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LITTLE THINGS ABOUT THE HOUSE.

Soft kid boots are often ruined by the application of blacking. The best way of cleaning this sort of footwear is to take a strip of flannel about four inches wide and a yard long and nxake it into a roll. Dip a piece of rag into a saucer containing a few drops of olive oil and good black ink. Rub the boot all over, and then polish off with the flannel roll. This will prevent the kid enacting. — 4>— Cold Starch. —A splendid thing to give a gloss and prevent the iron from sticking is to make a suds of white Castile soap and add to your raw starch. Black kid gloves which are going white at the finger tips can be touched up with a little ink, to which a drop or two of olive oil has been added. Apply with a feather or tiny brush, and let dry thoroughly before wearing. To Clean Copper or ISTickel. — This preparation, rubbed on to the surface when washing and then rinsed off, will make very discoloured articles come bright. Mix together equal parts of flour, salt, vinegar, and silver sand or bath brick. To Clean White Skin Hugs. —Sponging with naptha is said to be the best method, but naptha is so inflammable that the greatest care is necessary when it is used. In fact, unless the cleaning can be done out of doors, well out of the way from fire and artificial lights, it is better to entrust it to a. professional cleaner. Always wash your delaine blouses at home, and you will find that you not only get better results, but your material will last longer. Make a warm lather of soap, and soak, then rinse in cold water and iron when nearly dry. The best way to clean sponges is to mix together one tablespoonful of salt and one tablespoonful of common soda with enough boiling water to cover the sponge. Place the sponge in the mixture, and let it remain in it for 24 hours. Afterwards wash out in warm water until quite clean. A high gloss for shirt fronts can be obtained by making a starch composed of, say, a gill of thick, boiled starch mixed with two quarts of raw starch. Good glazing pastes may be also obtained. It must, however, be remembered that the only way in which a high polish can really be satisfactorily abtained is I. y friction. Elbow grease is a better agent than any amount of patent glazes.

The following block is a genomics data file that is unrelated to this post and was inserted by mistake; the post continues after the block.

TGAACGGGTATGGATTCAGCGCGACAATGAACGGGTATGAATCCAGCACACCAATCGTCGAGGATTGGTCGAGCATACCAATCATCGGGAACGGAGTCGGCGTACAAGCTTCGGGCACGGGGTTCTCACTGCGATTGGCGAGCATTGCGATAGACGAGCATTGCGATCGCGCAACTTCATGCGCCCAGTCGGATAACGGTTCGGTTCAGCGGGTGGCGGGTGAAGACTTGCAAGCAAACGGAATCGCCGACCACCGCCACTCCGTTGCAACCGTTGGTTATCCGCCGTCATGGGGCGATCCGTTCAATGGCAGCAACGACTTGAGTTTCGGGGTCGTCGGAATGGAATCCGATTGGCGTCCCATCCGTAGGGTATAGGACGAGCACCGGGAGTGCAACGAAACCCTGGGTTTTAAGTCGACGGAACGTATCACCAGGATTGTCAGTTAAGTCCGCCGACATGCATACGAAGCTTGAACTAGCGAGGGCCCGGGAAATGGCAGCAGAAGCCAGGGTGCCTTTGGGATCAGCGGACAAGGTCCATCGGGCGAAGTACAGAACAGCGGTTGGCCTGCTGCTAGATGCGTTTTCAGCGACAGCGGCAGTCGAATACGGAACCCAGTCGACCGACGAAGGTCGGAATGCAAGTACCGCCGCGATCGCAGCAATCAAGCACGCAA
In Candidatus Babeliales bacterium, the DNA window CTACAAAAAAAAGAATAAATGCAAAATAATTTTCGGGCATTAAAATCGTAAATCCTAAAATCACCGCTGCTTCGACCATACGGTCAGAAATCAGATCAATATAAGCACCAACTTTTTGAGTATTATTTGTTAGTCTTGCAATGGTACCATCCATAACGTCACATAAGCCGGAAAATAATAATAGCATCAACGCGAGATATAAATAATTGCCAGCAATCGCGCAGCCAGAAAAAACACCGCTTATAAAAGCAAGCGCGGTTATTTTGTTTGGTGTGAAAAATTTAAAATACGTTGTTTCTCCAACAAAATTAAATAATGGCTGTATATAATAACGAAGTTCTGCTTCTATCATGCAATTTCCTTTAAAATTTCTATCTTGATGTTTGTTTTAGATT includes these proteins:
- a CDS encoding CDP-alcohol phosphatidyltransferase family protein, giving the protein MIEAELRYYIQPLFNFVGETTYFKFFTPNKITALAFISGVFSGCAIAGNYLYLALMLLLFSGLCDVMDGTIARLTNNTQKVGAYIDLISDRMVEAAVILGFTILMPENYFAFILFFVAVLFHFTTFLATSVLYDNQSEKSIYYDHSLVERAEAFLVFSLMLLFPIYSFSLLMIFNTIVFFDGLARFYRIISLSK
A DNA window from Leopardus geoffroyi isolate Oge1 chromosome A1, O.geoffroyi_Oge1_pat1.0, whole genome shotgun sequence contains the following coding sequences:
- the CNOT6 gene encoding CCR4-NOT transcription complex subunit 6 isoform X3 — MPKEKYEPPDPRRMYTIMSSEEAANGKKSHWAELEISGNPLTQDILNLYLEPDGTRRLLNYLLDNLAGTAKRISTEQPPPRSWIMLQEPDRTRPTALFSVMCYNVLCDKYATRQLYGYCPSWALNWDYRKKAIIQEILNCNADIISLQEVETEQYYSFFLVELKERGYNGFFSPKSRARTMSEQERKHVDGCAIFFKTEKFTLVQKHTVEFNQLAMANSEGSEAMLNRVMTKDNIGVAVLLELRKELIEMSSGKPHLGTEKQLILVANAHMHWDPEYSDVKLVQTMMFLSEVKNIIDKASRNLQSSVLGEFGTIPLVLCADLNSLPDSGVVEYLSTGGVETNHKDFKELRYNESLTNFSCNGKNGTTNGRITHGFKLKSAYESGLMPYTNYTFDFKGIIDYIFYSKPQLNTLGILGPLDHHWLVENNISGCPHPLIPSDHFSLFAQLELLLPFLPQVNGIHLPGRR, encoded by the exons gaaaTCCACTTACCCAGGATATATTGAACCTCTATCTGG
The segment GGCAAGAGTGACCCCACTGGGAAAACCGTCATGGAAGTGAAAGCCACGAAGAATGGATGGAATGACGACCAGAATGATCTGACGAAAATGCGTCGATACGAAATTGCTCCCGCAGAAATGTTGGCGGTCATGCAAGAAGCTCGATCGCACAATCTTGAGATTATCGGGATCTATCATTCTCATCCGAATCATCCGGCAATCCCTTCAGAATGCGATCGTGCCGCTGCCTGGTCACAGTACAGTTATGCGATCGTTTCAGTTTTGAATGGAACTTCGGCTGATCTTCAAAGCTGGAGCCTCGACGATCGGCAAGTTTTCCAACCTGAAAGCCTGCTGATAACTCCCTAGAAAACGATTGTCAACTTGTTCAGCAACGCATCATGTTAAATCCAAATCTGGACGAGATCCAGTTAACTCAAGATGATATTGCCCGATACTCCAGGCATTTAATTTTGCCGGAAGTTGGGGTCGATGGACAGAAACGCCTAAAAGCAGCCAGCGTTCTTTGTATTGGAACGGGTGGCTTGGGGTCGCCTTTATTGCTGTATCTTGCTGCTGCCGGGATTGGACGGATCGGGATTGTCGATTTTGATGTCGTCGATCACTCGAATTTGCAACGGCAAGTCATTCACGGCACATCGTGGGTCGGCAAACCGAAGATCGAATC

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Permanent link to this item

https://paperspast.natlib.govt.nz/newspapers/SOCR19070817.2.3.3

Bibliographic details

LITTLE THINGS ABOUT THE HOUSE., Southern Cross, Volume 15, Issue 18, 17 August 1907

Word Count
424

LITTLE THINGS ABOUT THE HOUSE. Southern Cross, Volume 15, Issue 18, 17 August 1907

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